MACKIE NEEDS RESCUE INVESTMENTS

There is no `quick fix’ for troubled textile machinery maker Mackie International, according to Sol Sahota, its new chief executive. However, he believes the company can be restored to profitability in the medium term. Sahota is putting £300,000 of his own funds into the underwriting for a £5.25m `rescue’ cash call now being made on […]

There is no `quick fix’ for troubled textile machinery maker Mackie International, according to Sol Sahota, its new chief executive.

However, he believes the company can be restored to profitability in the medium term. Sahota is putting £300,000 of his own funds into the underwriting for a £5.25m `rescue’ cash call now being made on shareholders.

It is a bold gesture as the institutional investors will take up around 40% of the issue, but private investors may be less supportive, and underwriters could be left with a big chunk of stock. Pat Dougan, Mackie’s former boss, holds 13% of the equity and is doing £1m of the underwriting.

The 20p offer price for the new shares, which capitalises Mackie at £8.5m against pro forma assets of £22m, is at a deep discount on 113.5p at which the share quote was frozen in April.

Dealings will resume on 3 July if investors approve the cash call at a special meeting on 2 July. If they do not, the bankers will withdraw from financing arrangements and the company will fail.

Along with the cash call came news of a restructuring of the textile operations, boardroom changes, and a restatement of the 1996 results revealing a loss of £7.2m against the reported £400,000 loss. Restructuring involves the loss of 60 jobs (one in every three) among the works personnel.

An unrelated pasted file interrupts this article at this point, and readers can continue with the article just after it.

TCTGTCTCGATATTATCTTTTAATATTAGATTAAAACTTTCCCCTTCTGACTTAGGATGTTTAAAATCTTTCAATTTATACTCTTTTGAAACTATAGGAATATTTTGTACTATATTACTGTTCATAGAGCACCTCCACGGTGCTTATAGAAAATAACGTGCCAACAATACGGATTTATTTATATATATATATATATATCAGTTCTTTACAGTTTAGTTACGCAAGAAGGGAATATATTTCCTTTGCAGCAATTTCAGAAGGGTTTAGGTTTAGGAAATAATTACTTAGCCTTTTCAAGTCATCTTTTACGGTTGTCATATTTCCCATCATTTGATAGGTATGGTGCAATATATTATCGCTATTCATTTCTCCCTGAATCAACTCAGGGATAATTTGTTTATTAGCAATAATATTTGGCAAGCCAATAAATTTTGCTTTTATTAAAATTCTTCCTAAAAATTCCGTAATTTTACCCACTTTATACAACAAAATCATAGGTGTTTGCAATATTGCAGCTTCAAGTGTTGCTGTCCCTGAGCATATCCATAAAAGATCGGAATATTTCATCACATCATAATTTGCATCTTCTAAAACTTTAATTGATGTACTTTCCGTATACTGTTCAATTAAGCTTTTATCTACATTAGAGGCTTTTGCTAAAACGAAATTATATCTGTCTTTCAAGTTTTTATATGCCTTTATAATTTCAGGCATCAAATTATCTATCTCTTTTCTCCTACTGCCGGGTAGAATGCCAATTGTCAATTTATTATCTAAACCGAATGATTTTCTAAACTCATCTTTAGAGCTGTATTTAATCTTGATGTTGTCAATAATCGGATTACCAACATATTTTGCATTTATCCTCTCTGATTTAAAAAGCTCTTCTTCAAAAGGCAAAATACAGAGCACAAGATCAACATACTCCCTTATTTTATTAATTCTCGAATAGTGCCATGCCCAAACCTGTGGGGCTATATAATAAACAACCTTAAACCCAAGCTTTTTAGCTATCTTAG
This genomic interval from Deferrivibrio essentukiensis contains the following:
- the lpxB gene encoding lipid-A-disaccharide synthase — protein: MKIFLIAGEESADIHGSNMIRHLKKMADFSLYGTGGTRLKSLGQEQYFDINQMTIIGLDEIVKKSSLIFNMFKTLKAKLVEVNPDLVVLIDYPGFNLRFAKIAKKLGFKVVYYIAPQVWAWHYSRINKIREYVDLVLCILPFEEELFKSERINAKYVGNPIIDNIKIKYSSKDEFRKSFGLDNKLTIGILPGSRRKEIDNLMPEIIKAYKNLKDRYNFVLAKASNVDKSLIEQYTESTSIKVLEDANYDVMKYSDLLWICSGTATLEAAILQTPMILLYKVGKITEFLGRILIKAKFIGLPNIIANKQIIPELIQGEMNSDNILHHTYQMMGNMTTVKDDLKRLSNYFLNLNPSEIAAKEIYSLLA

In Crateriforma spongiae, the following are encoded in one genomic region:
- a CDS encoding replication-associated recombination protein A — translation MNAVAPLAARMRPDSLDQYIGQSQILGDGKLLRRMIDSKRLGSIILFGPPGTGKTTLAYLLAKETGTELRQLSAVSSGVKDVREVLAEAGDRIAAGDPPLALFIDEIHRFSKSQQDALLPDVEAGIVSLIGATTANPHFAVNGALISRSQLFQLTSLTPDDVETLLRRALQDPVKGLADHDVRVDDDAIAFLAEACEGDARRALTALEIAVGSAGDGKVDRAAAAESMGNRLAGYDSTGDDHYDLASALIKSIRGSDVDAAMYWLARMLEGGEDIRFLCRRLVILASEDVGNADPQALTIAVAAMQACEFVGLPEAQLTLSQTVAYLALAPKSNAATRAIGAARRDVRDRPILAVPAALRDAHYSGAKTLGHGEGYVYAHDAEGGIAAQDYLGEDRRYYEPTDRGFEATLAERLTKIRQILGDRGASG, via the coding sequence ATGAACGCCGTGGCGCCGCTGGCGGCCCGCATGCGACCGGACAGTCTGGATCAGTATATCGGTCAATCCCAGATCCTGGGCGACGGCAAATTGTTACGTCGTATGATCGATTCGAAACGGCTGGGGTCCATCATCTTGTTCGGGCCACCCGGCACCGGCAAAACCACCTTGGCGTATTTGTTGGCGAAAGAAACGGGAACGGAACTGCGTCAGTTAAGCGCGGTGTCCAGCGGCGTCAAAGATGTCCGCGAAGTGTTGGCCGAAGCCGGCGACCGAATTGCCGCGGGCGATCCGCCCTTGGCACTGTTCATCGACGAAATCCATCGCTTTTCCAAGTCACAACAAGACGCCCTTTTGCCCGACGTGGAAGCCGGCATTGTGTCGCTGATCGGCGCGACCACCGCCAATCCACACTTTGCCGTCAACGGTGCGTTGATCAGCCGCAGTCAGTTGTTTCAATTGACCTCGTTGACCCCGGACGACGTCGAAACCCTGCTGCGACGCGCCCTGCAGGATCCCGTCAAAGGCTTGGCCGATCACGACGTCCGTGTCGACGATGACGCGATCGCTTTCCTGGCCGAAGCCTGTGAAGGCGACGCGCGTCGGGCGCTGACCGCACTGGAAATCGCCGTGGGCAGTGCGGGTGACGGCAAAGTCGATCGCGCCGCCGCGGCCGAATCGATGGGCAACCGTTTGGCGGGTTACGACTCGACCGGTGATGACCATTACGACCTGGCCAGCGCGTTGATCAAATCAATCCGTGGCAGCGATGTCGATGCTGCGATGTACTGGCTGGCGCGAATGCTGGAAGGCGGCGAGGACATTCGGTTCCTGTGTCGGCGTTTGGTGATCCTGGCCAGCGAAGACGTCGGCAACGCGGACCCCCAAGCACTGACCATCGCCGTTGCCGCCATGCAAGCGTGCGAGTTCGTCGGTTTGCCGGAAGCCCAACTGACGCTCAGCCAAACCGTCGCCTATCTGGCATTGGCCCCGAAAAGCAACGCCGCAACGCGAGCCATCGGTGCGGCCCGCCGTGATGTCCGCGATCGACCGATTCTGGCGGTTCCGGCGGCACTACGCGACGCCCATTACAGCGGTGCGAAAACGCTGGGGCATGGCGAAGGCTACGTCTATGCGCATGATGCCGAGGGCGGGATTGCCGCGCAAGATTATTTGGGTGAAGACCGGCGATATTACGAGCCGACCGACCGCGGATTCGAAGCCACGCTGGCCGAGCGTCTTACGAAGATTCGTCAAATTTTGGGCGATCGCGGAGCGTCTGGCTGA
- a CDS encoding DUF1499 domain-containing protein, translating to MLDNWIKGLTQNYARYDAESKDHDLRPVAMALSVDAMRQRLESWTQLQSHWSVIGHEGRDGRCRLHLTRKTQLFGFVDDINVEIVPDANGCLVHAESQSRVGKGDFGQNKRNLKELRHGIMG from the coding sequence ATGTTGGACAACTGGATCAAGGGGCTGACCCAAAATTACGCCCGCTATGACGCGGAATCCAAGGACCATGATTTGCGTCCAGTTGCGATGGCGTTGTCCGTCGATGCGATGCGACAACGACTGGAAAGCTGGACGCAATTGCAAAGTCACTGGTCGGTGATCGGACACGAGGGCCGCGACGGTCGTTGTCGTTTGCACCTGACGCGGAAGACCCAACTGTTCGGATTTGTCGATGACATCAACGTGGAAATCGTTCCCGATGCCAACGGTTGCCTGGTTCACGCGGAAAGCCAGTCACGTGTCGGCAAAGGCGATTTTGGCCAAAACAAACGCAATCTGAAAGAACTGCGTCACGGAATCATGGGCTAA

Former City investment analyst Sahota sees his brief as concentrating on Mackie’s core competence and doing basic things such as updating products.

He concedes Mackie’s textile machinery business has had no significant orders for some time and is working only on spares, but the natural fibres industry appears to be on the upturn.

Enquiries are pouring in about the facilities of the £14.2m foundry due to come on stream in August. Sahota expects to win work for it from Continental Europe engineers who have closed their own foundry capacity.

The company forecasts a £4m loss first half, but stockbroker Rensberg expects the loss to be halved in the second six months. There will be no dividend this year.

Manchester-based industrialist Mike McDonald who has shown an interest in acquiring Mackie, has yet to decide his stance after the announcements.